Imagine the previous plane scenarios I’ve described, except with Thomas literally climbing on Chris’ and my heads and James having even more floor tantrums. Imagine Maddux, for whatever reason, pretending she’s at a Jewish wedding — except substitute the glass with some in-flight Chips Ahoy wafer thingies. Imagine me singing the stupid Thomas train song for more than an hour (oh, lucky, LUCKY people in front of me!). Imagine it not really working. Imagine the most high-pitched eagle screech a baby could possibly make, but imagine it being done into a megaphone — seriously, that boy has some pipes. And for a good 30 minutes nonstop, at least. What I imagined was Samuel L. Jackson coming at us with a gun, beads of sweat rolling down his face as he commanded “Get these emm-effing kids off this emm-effing plane!”

I’m pretty sure that even the laid-back coastal mom whose two preschoolish-age kids led the rear of the plane in a rousing rendition of “She’ll Be Comin’ ‘Round the Mountain” was wishing she hadn’t sat in front of the crazy family with a preschooler, a toddler and an almost-toddler. And at the end of the Flight of Horror, instead of heaving a huge sigh of relief, I ended up carrying not one but TWO sleepy boys along with a diaper bag THROUGH THE AIRPORT because, even though you can get one immediately if you are flying OUT, apparently they do not rent out little baggage carts right at the gate. (The baggage cart wouldn’t have been for the boys, but rather the baggage that Chris was lugging instead of a boy. Although I’m sure they would have enjoyed that.)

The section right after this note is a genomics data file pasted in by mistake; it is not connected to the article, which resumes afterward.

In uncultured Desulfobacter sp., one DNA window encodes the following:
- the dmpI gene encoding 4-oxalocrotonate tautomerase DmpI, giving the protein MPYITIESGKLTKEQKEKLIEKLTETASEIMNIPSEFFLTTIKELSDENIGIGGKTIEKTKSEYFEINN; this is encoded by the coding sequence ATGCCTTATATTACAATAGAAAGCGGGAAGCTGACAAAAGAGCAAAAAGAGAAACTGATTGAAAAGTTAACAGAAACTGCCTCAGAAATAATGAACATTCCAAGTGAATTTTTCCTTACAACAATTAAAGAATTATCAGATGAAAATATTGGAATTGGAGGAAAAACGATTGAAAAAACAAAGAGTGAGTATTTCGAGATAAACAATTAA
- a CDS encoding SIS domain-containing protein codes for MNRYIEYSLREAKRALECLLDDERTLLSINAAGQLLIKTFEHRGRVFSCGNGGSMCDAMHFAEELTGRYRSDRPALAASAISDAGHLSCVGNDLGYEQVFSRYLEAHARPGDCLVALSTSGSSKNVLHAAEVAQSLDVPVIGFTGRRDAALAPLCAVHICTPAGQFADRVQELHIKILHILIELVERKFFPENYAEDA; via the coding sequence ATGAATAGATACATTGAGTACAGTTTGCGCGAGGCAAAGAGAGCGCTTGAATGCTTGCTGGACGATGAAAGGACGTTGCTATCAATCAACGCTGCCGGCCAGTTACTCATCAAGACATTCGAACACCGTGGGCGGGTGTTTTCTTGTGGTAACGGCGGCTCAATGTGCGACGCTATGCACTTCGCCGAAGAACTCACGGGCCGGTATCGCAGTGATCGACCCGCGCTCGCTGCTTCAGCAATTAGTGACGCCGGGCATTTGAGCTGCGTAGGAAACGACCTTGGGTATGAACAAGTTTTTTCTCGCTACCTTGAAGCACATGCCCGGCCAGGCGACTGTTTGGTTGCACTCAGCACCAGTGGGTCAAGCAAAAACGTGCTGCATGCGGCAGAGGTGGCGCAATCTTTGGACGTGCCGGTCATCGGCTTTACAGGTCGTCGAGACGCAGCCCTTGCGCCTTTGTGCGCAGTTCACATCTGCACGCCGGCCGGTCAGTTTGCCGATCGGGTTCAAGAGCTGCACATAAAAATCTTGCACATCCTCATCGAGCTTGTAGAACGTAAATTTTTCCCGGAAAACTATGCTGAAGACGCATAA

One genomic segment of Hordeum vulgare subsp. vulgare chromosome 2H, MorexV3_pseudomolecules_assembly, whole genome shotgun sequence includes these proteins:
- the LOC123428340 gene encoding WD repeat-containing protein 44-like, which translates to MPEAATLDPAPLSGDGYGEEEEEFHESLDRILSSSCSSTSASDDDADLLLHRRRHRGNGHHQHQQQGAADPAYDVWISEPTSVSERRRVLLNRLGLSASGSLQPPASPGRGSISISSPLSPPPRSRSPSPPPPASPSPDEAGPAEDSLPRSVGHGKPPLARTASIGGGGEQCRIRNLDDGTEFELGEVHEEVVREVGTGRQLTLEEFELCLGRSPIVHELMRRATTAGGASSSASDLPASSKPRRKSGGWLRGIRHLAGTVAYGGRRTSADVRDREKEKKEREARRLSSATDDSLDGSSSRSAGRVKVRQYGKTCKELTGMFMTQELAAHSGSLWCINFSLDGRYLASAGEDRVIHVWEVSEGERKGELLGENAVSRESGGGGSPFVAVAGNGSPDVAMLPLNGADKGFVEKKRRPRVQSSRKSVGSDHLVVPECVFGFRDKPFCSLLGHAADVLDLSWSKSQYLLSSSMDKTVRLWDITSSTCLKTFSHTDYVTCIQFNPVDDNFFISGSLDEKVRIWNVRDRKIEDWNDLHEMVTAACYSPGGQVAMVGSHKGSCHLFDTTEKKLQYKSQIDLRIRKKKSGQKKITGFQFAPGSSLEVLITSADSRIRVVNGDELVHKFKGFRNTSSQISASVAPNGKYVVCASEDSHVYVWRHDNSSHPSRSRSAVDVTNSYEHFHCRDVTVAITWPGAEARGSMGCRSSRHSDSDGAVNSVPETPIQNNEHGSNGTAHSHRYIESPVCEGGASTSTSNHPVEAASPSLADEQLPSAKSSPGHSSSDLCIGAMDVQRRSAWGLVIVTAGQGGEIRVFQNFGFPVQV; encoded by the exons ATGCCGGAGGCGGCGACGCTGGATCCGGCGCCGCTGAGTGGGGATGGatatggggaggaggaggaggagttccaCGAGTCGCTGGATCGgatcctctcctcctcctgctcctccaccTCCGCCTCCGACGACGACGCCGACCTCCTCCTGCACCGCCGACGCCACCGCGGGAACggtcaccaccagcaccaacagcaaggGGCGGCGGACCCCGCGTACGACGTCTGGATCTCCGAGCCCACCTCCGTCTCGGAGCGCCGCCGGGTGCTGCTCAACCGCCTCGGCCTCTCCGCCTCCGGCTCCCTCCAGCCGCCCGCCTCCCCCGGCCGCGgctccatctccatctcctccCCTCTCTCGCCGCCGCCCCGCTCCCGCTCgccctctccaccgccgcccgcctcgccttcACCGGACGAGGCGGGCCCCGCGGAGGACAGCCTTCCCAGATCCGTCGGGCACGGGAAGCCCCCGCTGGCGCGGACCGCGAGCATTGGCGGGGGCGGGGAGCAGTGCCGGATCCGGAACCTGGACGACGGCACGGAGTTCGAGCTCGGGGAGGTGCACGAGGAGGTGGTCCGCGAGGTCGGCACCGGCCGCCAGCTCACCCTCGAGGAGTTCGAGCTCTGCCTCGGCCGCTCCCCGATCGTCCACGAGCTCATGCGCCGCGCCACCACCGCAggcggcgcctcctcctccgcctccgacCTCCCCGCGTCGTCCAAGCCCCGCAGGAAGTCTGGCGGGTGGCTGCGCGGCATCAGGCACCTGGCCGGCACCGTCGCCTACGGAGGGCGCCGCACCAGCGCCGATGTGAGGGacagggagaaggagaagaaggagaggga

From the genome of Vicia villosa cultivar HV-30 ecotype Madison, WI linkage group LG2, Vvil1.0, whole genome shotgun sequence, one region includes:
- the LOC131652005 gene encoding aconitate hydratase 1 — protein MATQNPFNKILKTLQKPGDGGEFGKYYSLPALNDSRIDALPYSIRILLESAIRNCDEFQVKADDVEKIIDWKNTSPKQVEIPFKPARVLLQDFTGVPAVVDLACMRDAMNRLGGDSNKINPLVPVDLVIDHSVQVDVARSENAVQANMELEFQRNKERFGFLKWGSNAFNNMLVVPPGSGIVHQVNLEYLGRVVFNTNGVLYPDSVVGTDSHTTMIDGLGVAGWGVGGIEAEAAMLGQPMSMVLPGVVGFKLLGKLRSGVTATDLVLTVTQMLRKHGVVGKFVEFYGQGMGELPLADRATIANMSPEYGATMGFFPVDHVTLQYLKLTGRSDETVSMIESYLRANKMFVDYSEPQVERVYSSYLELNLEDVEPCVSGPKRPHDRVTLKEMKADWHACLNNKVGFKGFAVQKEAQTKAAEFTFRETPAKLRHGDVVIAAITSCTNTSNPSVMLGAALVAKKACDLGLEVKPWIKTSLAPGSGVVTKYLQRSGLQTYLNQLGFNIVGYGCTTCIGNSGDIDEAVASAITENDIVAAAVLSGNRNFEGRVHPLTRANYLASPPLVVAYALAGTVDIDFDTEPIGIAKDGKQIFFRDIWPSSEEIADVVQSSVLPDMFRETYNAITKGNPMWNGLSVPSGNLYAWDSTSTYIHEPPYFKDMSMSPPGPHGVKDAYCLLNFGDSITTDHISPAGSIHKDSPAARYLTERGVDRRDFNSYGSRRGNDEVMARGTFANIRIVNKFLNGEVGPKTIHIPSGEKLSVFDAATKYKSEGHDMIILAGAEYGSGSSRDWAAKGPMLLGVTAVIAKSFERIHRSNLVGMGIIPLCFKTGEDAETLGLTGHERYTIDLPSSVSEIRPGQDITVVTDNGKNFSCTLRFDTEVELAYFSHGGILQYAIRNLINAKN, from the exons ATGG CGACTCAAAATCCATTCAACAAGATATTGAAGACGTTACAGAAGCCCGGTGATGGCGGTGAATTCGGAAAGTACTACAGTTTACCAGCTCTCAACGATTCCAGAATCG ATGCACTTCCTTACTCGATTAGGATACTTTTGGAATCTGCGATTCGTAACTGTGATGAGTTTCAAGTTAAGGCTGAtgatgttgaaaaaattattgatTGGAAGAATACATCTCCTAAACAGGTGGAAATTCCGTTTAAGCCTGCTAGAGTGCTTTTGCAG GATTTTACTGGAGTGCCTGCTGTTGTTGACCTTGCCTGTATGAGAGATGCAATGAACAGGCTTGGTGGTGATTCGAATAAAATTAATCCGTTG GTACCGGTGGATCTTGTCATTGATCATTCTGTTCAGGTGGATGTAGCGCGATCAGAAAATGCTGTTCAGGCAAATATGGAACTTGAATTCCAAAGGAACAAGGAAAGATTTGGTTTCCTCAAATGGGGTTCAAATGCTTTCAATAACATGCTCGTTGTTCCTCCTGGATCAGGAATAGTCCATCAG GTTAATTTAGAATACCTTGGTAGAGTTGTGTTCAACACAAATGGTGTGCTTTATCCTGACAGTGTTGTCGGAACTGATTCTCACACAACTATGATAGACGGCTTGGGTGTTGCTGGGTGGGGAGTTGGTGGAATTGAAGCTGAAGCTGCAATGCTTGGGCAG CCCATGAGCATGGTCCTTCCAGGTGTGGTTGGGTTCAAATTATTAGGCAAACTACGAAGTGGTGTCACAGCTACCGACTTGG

We went to the hotel, James chattered and suffocated me in sweaty, drooly toddler snuggles (how DO they simultaneously snuggle and kick?), baby wailed, Maddux rose early with bells on, blah blah blah. I’m sure you know the drill.

AHHHH, Chris and I thought, Five hours and it’s over. (Oh, you poor fools.)

You know how you always forget something on a trip? Well, I remembered everything. Just not enough of everything. Namely, diapers. Also, after four days in a roomy minivan, I forgot how, in the Highlander, our three young and feisty children are all but inches away from each other.

So, with Thomas in a pair of size 5 Diego Easy-Ups, we headed onto the open road to a round of, “Jamesy’s touchin’ me!” “Maggots poops her pants, HAHAHA!” “CAWW! CA-CAWWWW!” “Thomas scratcheded me!” “DON’T DO DAT, MAGGOTS!!” “CAWWWWWWWWW!!!!”

But it was all OK, because hey, there’s the border! Hey, there’s that cute little town we passed in the Kootenays. Hey … what’s that smell?

That smell, my friends, is the smell of despair. Changing a diaper in the front seat of a fully-packed car is no easy task. Changing an oversize pair of Easy-Ups on a baby who has eaten too much Sonic and still thinks of diaper changes as a contact sport, in near-freezing temperatures at a mountain gas station? Worse than all the aforementioned plane trips combined.